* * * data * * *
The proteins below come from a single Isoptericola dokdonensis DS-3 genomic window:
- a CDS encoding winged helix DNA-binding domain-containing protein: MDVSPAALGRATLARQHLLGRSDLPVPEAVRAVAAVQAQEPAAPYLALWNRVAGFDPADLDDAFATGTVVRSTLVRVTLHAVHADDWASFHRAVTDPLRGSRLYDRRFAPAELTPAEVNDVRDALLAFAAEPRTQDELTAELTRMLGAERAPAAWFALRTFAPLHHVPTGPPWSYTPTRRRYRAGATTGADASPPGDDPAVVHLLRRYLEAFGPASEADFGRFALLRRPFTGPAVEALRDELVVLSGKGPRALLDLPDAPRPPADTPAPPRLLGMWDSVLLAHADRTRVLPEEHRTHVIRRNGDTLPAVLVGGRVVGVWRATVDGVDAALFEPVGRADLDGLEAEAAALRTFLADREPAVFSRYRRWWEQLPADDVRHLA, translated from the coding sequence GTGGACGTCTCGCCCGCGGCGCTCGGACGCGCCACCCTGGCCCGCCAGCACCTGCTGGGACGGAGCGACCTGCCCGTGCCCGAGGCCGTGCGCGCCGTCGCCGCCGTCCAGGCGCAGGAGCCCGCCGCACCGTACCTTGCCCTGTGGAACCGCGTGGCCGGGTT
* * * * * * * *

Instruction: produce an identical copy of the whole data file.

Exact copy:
The proteins below come from a single Isoptericola dokdonensis DS-3 genomic window:
- a CDS encoding winged helix DNA-binding domain-containing protein: MDVSPAALGRATLARQHLLGRSDLPVPEAVRAVAAVQAQEPAAPYLALWNRVAGFDPADLDDAFATGTVVRSTLVRVTLHAVHADDWASFHRAVTDPLRGSRLYDRRFAPAELTPAEVNDVRDALLAFAAEPRTQDELTAELTRMLGAERAPAAWFALRTFAPLHHVPTGPPWSYTPTRRRYRAGATTGADASPPGDDPAVVHLLRRYLEAFGPASEADFGRFALLRRPFTGPAVEALRDELVVLSGKGPRALLDLPDAPRPPADTPAPPRLLGMWDSVLLAHADRTRVLPEEHRTHVIRRNGDTLPAVLVGGRVVGVWRATVDGVDAALFEPVGRADLDGLEAEAAALRTFLADREPAVFSRYRRWWEQLPADDVRHLA, translated from the coding sequence GTGGACGTCTCGCCCGCGGCGCTCGGACGCGCCACCCTGGCCCGCCAGCACCTGCTGGGACGGAGCGACCTGCCCGTGCCCGAGGCCGTGCGCGCCGTCGCCGCCGTCCAGGCGCAGGAGCCCGCCGCACCGTACCTTGCCCTGTGGAACCGCGTGGCCGGGTT